Tuesday 6 December 2016

Converged fixed and mobile broadband on the way for consumers

Fixed and mobile operator Vodafone is to unveil a new Broadband in a Box platform that combines DSL with 3G services, making broadband a universal experience. This is being driven by demand for greater mobility, thanks to devices like the iPhone and the iPad. Stefano Gastaut is the new consumer director at Vodafone Ireland.

John Kennedy

Published 03/06/2010 | 15:34

You are unveiling a new form of broadband access – DSL Wi-Fi routers that can also use 3G dongles. Why do you think consumers will go for this?

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It’s a new Broadband in a Box solution. We don’t think consumers are concerned whether their broadband is mobile or fixed, they just want to be connected at decent, fast speeds.

What we’ve effectively done is construct a new kind of modem/router for the home into which you can also plug a 3G dongle and take your Wi-Fi with you wherever you go.

This can be used to take broadband on holidays, as a back-up, but ultimately means you can keep on working or keep the family connected at all times.

We’ve been putting together our fixed and mobile strategy over the last few years and we believe the key is making it simple for consumers.

It means people can have fixed speeds of anything between 3Mbps and 24Mbps and when they are on the move they can enjoy wireless speeds of 14.4Mbps.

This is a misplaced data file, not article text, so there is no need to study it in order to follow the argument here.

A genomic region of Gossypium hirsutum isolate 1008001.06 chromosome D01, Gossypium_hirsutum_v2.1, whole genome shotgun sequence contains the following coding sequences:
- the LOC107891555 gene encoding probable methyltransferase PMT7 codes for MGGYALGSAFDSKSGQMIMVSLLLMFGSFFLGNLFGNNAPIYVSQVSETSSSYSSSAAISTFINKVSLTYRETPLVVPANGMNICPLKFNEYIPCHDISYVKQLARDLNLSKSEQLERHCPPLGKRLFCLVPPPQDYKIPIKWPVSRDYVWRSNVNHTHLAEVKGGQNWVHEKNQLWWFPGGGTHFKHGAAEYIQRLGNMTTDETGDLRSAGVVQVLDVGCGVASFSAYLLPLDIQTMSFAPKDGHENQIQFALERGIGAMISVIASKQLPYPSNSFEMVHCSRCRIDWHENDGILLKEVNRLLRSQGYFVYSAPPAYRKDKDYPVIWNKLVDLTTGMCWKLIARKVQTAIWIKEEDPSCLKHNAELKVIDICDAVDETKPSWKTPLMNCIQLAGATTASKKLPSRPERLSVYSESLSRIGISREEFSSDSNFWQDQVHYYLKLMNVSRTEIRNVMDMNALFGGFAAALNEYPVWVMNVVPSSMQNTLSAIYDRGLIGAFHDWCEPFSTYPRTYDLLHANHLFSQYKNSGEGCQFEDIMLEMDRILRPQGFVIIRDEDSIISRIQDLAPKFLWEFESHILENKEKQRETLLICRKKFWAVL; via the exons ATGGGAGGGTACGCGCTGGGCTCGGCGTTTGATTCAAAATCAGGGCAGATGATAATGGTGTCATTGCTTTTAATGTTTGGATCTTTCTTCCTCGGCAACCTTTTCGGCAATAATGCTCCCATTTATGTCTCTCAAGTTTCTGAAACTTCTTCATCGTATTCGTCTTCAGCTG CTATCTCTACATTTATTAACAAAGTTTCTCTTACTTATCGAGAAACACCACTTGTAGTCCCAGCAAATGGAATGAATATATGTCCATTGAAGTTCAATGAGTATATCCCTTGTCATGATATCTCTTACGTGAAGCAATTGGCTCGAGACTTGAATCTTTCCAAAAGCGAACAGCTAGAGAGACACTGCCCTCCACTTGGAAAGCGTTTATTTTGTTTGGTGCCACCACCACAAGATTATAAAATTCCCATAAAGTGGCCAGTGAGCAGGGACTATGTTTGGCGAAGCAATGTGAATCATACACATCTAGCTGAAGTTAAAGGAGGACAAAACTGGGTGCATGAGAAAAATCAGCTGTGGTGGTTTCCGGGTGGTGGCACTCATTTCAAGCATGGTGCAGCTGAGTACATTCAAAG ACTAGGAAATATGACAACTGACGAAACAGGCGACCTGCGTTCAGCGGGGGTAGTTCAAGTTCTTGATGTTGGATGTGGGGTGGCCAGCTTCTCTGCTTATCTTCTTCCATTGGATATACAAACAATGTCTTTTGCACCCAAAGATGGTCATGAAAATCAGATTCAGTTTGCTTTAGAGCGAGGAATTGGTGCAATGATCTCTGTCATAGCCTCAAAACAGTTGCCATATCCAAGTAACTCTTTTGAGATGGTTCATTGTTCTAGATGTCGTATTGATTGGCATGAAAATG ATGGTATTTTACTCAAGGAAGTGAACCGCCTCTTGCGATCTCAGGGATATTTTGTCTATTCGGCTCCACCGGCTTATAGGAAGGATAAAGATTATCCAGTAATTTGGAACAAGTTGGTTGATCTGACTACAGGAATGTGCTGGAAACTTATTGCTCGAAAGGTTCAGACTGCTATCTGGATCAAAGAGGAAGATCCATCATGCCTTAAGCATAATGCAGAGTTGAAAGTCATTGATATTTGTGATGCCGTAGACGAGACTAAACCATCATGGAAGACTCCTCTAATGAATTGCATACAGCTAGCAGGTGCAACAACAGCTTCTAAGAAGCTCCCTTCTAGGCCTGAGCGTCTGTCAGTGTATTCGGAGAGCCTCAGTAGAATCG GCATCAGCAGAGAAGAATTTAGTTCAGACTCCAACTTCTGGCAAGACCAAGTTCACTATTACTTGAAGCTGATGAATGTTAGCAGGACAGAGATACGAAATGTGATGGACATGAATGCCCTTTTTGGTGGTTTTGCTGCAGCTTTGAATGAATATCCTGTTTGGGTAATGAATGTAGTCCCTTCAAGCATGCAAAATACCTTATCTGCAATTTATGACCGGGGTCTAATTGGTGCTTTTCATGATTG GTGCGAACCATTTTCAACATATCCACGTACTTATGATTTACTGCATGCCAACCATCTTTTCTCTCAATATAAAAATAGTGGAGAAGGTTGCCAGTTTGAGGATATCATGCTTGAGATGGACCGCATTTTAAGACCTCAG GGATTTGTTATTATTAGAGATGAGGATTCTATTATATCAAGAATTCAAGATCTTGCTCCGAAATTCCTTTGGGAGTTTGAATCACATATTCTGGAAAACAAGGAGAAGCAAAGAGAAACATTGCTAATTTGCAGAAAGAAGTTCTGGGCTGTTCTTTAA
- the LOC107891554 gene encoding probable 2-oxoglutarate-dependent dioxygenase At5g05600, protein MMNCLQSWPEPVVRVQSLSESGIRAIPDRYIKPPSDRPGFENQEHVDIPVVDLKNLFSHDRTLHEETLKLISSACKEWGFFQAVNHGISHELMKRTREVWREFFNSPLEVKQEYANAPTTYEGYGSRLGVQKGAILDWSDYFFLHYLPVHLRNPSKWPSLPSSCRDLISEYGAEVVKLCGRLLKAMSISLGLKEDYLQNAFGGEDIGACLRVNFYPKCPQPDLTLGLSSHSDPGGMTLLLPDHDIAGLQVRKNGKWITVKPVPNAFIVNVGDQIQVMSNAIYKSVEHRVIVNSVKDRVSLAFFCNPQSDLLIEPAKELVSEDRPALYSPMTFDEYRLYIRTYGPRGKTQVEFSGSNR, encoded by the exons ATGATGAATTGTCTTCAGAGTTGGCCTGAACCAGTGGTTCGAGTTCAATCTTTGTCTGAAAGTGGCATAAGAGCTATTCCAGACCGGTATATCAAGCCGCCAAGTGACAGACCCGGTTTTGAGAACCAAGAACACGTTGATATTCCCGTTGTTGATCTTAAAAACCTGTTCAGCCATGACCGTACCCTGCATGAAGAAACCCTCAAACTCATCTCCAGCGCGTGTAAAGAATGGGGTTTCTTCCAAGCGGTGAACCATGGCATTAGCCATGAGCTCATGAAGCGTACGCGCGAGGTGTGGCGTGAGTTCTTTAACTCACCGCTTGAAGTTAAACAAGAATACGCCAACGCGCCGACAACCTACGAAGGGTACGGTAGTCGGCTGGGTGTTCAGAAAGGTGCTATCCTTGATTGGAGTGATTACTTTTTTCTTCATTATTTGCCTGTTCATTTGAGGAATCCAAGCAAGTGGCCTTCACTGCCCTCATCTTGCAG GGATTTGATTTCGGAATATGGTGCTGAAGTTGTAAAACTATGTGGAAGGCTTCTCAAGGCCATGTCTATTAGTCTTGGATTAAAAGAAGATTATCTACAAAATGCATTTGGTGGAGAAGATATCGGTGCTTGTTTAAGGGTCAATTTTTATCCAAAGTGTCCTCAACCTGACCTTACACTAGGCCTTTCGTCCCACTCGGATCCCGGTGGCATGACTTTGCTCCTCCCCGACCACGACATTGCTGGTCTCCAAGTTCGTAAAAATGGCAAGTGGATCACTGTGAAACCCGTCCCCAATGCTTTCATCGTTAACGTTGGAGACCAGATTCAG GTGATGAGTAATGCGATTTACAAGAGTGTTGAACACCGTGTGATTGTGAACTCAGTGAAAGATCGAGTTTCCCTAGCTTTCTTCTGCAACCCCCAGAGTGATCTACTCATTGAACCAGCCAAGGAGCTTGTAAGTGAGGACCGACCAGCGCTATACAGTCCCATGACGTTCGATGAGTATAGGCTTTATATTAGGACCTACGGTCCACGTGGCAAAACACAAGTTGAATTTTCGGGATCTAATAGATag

Everybody in the telecoms world talks about speed, but no one makes enough of a fuss about performance and quality. Do you agree?

That’s a good point. What we have tried to do in our last mobile broadband campaign is instead of talking about speed, focus instead on speed, coverage and reliability. The questions people need to be asking of operators should not be about speed but about how well does it perform, how congested is the network?

The future of super-fast, uncongested data networks is on the way. The key now is to allow consumers to just plug in and get working in a few easy steps.

The mobile industry has changed so much in the past three years. What are the most profound changes in your view?

My sense is that it is very difficult to anticipate the applications of technology coming our way. If you thought back three years ago it would have been hard to imagine the iPhone and all the things you can do now with it.

Samsung, for example, is also doing incredible things. It is making smartphones more affordable for all and is working to bring mobile data to the mass markets. In Italy, people can use their iPhone as a boarding pass.

Vodafone is selling the iPad in the UK, will you be selling the iPad in Ireland?

­All I can say is we have a global relationship with Apple. It will present a different model for the mobile industry to sell as a device – people will be able to buy a 3G version with a mini-SIM card or they can get a Wi-Fi version and have a Mi-Fi device to make it work.

It is going to be very successful as a niche and Apple has certainly got the user experience right. But keep an eye also on future tablet devices from companies like Samsung. It’s going to get very interesting.

How will the new Broadband in a Box product disrupt the market in Ireland?

Speaking of Apple, the one thing Apple has driven, which the entire industry has had to learn, is that it is all about making the

customer experience simple and effective. We have tried to do that with the new Wi-Fi router/3G dongle device and make sure that experiences are designed around the customer, not the technology.

Set-up takes place in four or five easy steps and the user can get DSL and 3G in one package for €54.99 that includes DSL, all fixed-line calls plus 40GB of fixed and 10GB per month of mobile broadband allowance – cheaper than competing DSL products in the market, which would cost €70 for the same.



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